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Reimagining nationhood in Macbeth
Christopher Ivic

a shallow, vertical comradeship. 83 When Macbeth commands ‘false Thanes’ to ‘mingle with the English Epicures’ he is using the word ‘mingle’ otherwise, and we can get a fuller appreciation of his caustic use of this verb by considering its presence within the context of Anglo-Scottish union debate. As discussed in chapter 3 , section headed ‘“[T]he Vnion and commixture of bodies”’, Bacon’s Briefe Discovrse opens with some reflections on natural unions, and amidst his musing on unions in nature he distinguishes between ‘ Compositio and Mistio ; putting

in The subject of Britain, 1603–25
Ralegh and the call to arms
Andrew Hiscock

of interest and enquiry for Ralegh that it penetrated every aspect of his enormously diverse textual output, shaping his thoughts on political integrity, cultural heroism, and human epistemology. Ralegh and ‘thes French warrs’ J. H. Elliott argued that ‘those who fought in the Protestant ranks [of the French wars] all subscribed, even if only through the fact of comradeship in arms, to a common vision of the world. It was a world in which the Christian was engaged in ceaseless struggle against the power of Satan’.4 Nonetheless, whatever the truth of the matter in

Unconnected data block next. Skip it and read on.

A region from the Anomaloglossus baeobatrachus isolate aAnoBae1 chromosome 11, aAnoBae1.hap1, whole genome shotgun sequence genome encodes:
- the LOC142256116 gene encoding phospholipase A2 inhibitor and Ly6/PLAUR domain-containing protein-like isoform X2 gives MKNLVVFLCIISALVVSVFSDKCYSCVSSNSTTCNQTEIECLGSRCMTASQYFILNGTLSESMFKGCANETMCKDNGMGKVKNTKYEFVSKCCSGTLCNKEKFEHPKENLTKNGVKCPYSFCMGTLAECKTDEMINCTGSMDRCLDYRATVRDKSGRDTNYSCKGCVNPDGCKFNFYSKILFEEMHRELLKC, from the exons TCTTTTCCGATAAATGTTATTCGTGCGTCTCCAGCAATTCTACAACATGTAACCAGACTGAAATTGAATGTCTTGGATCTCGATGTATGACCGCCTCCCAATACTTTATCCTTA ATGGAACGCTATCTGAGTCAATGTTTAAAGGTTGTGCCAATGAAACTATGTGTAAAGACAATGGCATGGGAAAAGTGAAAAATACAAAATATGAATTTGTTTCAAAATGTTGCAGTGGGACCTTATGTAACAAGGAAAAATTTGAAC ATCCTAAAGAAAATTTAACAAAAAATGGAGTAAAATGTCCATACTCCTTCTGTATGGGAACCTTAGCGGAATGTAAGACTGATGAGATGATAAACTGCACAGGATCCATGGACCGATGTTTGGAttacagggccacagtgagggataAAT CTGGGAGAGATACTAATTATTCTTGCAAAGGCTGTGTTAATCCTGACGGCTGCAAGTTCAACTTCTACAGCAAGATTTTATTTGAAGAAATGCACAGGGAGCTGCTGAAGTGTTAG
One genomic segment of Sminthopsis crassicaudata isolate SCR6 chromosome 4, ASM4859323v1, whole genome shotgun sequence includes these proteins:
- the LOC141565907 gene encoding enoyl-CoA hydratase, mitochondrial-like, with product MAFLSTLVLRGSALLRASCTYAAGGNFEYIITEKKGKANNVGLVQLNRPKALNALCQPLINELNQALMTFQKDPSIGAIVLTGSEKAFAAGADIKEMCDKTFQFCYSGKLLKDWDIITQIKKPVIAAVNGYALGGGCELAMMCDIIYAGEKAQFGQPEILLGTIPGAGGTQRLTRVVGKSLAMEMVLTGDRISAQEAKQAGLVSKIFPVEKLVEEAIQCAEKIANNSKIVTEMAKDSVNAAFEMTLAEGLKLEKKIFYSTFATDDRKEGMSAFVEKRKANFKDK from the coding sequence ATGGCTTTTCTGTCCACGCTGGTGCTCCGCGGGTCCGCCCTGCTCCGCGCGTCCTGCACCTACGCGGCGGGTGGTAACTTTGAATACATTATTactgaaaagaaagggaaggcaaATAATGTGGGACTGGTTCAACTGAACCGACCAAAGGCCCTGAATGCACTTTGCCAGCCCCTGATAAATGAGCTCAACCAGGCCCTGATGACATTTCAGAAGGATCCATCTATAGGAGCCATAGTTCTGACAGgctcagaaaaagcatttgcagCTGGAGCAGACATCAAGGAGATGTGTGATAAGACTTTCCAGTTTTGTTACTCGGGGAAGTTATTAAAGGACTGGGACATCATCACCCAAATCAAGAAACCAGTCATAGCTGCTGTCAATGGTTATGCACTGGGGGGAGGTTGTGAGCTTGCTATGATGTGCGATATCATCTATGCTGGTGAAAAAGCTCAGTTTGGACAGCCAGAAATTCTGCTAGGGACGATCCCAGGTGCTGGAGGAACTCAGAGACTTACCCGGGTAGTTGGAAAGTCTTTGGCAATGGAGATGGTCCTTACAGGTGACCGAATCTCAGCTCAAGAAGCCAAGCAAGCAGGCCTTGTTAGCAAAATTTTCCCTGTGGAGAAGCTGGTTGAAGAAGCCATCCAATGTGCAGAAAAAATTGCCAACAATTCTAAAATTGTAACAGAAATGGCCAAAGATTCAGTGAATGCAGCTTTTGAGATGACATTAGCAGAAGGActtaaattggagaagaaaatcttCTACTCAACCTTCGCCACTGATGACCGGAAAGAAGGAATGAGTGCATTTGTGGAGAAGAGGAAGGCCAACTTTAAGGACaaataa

in Literary and visual Ralegh
Abstract only
Hysteria, paranoia, psychosis
Jeremy Tambling

feelings, which, with heterosexual object-choice, are deflected from their sexual aim, and give ‘an erotic factor to friendship and comradeship’. Freud discusses the possibility of ‘fixation’ at any of these stages, thinking it entirely possible that some crisis in life, which he calls ‘frustration’ – he amplifies this in ‘Types of an Onset of Neurosis’ ( SE 12.231–8) – may lead

in Literature and psychoanalysis
Margret Fetzer

reluctant to speak of rather than to the beloved object and hesitates to use the third rather than the second person, all love matters are prone to become the subject of gossip, so that the beloved will eventually be talked about by others and not only by the lover (Barthes, 1979: 183). Such situations of male comradeship and gossip may be responsible for first lines like ‘For Godsake hold your tongue, and let me love’, or the beginning of ‘The Curse’ (l. 1). In Donne’s divine poems, however, addressee and audience are one and the same, which means that their counterparts

in John Donne’s Performances
Five minutes to midnight and All’s Well
Richard Hillman

that you come Not to woo honour, but to wed it, when The bravest questant shrinks: find what you seek, That fame may cry you loud. I say farewell. (10–17) Soldierly fellowship was the basis of the King’s comradeship with Bertram’s father; idealization of the latter as the epitome of noble

in French reflections in the Shakespearean tragic